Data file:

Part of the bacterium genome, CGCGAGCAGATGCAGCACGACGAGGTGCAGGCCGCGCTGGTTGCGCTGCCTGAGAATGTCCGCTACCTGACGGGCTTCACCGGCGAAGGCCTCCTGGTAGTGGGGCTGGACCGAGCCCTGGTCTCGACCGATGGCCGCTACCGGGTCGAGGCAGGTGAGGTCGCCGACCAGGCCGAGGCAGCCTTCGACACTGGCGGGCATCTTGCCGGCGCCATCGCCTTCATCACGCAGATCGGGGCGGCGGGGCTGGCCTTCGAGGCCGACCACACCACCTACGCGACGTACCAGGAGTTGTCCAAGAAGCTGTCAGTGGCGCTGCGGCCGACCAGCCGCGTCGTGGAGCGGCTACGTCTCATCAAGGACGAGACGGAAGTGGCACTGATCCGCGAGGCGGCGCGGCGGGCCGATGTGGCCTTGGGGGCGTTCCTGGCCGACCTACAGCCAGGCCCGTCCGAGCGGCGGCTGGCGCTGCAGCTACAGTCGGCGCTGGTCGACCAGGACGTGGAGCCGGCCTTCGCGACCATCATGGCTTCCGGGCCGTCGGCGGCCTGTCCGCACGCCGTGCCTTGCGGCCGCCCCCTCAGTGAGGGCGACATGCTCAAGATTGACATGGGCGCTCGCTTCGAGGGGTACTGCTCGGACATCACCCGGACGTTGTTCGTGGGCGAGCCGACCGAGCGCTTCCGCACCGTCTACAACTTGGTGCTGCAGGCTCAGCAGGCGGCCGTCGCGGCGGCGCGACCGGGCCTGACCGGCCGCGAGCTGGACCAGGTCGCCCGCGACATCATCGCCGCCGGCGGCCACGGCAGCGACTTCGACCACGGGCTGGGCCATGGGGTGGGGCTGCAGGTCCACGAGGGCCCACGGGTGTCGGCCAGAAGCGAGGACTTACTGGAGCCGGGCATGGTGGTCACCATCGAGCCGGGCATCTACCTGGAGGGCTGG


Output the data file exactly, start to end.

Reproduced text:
Part of the bacterium genome, CGCGAGCAGATGCAGCACGACGAGGTGCAGGCCGCGCTGGTTGCGCTGCCTGAGAATGTCCGCTACCTGACGGGCTTCACCGGCGAAGGCCTCCTGGTAGTGGGGCTGGACCGAGCCCTGGTCTCGACCGATGGCCGCTACCGGGTCGAGGCAGGTGAGGTCGCCGACCAGGCCGAGGCAGCCTTCGACACTGGCGGGCATCTTGCCGGCGCCATCGCCTTCATCACGCAGATCGGGGCGGCGGGGCTGGCCTTCGAGGCCGACCACACCACCTACGCGACGTACCAGGAGTTGTCCAAGAAGCTGTCAGTGGCGCTGCGGCCGACCAGCCGCGTCGTGGAGCGGCTACGTCTCATCAAGGACGAGACGGAAGTGGCACTGATCCGCGAGGCGGCGCGGCGGGCCGATGTGGCCTTGGGGGCGTTCCTGGCCGACCTACAGCCAGGCCCGTCCGAGCGGCGGCTGGCGCTGCAGCTACAGTCGGCGCTGGTCGACCAGGACGTGGAGCCGGCCTTCGCGACCATCATGGCTTCCGGGCCGTCGGCGGCCTGTCCGCACGCCGTGCCTTGCGGCCGCCCCCTCAGTGAGGGCGACATGCTCAAGATTGACATGGGCGCTCGCTTCGAGGGGTACTGCTCGGACATCACCCGGACGTTGTTCGTGGGCGAGCCGACCGAGCGCTTCCGCACCGTCTACAACTTGGTGCTGCAGGCTCAGCAGGCGGCCGTCGCGGCGGCGCGACCGGGCCTGACCGGCCGCGAGCTGGACCAGGTCGCCCGCGACATCATCGCCGCCGGCGGCCACGGCAGCGACTTCGACCACGGGCTGGGCCATGGGGTGGGGCTGCAGGTCCACGAGGGCCCACGGGTGTCGGCCAGAAGCGAGGACTTACTGGAGCCGGGCATGGTGGTCACCATCGAGCCGGGCATCTACCTGGAGGGCTGG